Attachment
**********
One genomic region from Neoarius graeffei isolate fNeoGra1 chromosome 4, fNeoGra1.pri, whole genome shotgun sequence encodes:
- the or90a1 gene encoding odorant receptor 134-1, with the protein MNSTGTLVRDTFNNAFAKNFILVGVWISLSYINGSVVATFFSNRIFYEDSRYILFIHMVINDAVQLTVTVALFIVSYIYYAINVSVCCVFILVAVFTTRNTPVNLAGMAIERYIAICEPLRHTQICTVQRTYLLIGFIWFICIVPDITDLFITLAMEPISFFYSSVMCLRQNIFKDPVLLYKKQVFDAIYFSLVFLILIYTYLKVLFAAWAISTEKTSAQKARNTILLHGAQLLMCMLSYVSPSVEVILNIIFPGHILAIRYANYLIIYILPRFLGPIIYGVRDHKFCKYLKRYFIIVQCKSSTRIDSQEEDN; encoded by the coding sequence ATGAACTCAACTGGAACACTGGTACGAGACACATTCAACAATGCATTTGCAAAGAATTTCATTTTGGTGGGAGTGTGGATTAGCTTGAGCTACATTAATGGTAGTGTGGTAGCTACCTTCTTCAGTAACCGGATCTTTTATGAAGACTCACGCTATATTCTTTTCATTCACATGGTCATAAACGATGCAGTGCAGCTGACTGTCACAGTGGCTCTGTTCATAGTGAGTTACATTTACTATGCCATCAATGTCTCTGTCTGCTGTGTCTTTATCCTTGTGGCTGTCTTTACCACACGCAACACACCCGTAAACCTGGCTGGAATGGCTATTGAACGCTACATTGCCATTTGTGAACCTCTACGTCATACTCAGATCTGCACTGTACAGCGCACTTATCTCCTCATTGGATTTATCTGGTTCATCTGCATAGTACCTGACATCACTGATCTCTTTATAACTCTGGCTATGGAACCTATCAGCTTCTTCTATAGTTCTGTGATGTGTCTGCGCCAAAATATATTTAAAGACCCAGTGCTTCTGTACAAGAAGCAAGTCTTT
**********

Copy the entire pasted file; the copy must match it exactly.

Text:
One genomic region from Neoarius graeffei isolate fNeoGra1 chromosome 4, fNeoGra1.pri, whole genome shotgun sequence encodes:
- the or90a1 gene encoding odorant receptor 134-1, with the protein MNSTGTLVRDTFNNAFAKNFILVGVWISLSYINGSVVATFFSNRIFYEDSRYILFIHMVINDAVQLTVTVALFIVSYIYYAINVSVCCVFILVAVFTTRNTPVNLAGMAIERYIAICEPLRHTQICTVQRTYLLIGFIWFICIVPDITDLFITLAMEPISFFYSSVMCLRQNIFKDPVLLYKKQVFDAIYFSLVFLILIYTYLKVLFAAWAISTEKTSAQKARNTILLHGAQLLMCMLSYVSPSVEVILNIIFPGHILAIRYANYLIIYILPRFLGPIIYGVRDHKFCKYLKRYFIIVQCKSSTRIDSQEEDN; encoded by the coding sequence ATGAACTCAACTGGAACACTGGTACGAGACACATTCAACAATGCATTTGCAAAGAATTTCATTTTGGTGGGAGTGTGGATTAGCTTGAGCTACATTAATGGTAGTGTGGTAGCTACCTTCTTCAGTAACCGGATCTTTTATGAAGACTCACGCTATATTCTTTTCATTCACATGGTCATAAACGATGCAGTGCAGCTGACTGTCACAGTGGCTCTGTTCATAGTGAGTTACATTTACTATGCCATCAATGTCTCTGTCTGCTGTGTCTTTATCCTTGTGGCTGTCTTTACCACACGCAACACACCCGTAAACCTGGCTGGAATGGCTATTGAACGCTACATTGCCATTTGTGAACCTCTACGTCATACTCAGATCTGCACTGTACAGCGCACTTATCTCCTCATTGGATTTATCTGGTTCATCTGCATAGTACCTGACATCACTGATCTCTTTATAACTCTGGCTATGGAACCTATCAGCTTCTTCTATAGTTCTGTGATGTGTCTGCGCCAAAATATATTTAAAGACCCAGTGCTTCTGTACAAGAAGCAAGTCTTT